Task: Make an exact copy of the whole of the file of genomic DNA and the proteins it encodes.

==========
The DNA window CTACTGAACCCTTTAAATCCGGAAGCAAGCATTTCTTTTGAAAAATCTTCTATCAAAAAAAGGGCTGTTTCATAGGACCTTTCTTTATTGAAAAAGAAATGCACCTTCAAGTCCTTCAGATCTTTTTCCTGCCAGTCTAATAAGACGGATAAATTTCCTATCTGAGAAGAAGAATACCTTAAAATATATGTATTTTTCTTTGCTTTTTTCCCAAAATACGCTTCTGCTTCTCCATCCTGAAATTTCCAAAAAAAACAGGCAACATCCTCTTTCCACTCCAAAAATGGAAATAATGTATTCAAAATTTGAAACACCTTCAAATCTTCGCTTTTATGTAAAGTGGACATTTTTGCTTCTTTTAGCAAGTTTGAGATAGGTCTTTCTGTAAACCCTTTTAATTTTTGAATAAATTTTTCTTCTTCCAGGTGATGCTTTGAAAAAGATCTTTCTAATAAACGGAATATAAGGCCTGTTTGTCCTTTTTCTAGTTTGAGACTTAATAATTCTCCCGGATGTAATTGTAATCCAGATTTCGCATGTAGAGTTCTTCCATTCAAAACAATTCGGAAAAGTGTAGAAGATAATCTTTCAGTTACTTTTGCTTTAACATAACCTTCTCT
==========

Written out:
The DNA window CTACTGAACCCTTTAAATCCGGAAGCAAGCATTTCTTTTGAAAAATCTTCTATCAAAAAAAGGGCTGTTTCATAGGACCTTTCTTTATTGAAAAAGAAATGCACCTTCAAGTCCTTCAGATCTTTTTCCTGCCAGTCTAATAAGACGGATAAATTTCCTATCTGAGAAGAAGAATACCTTAAAATATATGTATTTTTCTTTGCTTTTTTCCCAAAATACGCTTCTGCTTCTCCATCCTGAAATTTCCAAAAAAAACAGGCAACATCCTCTTTCCACTCCAAAAATGGAAATAATGTATTCAAAATTTGAAACACCTTCAAATCTTCGCTTTTATGTAAAGTGGACATTTTTGCTTCTTTTAGCAAGTTTGAGATAGGTCTTTCTGTAAACCCTTTTAATTTTTGAATAAATTTTTCTTCTTCCAGGTGATGCTTTGAAAAAGATCTTTCTAATAAACGGAATATAAGGCCTGTTTGTCCTTTTTCTAGTTTGAGACTTAATAATTCTCCCGGATGTAATTGTAATCCAGATTTCGCATGTAGAGTTCTTCCATTCAAAACAATTCGGAAAAGTGTAGAAGATAATCTTTCAGTTACTTTTGCTTTAACATAACCTTCTCT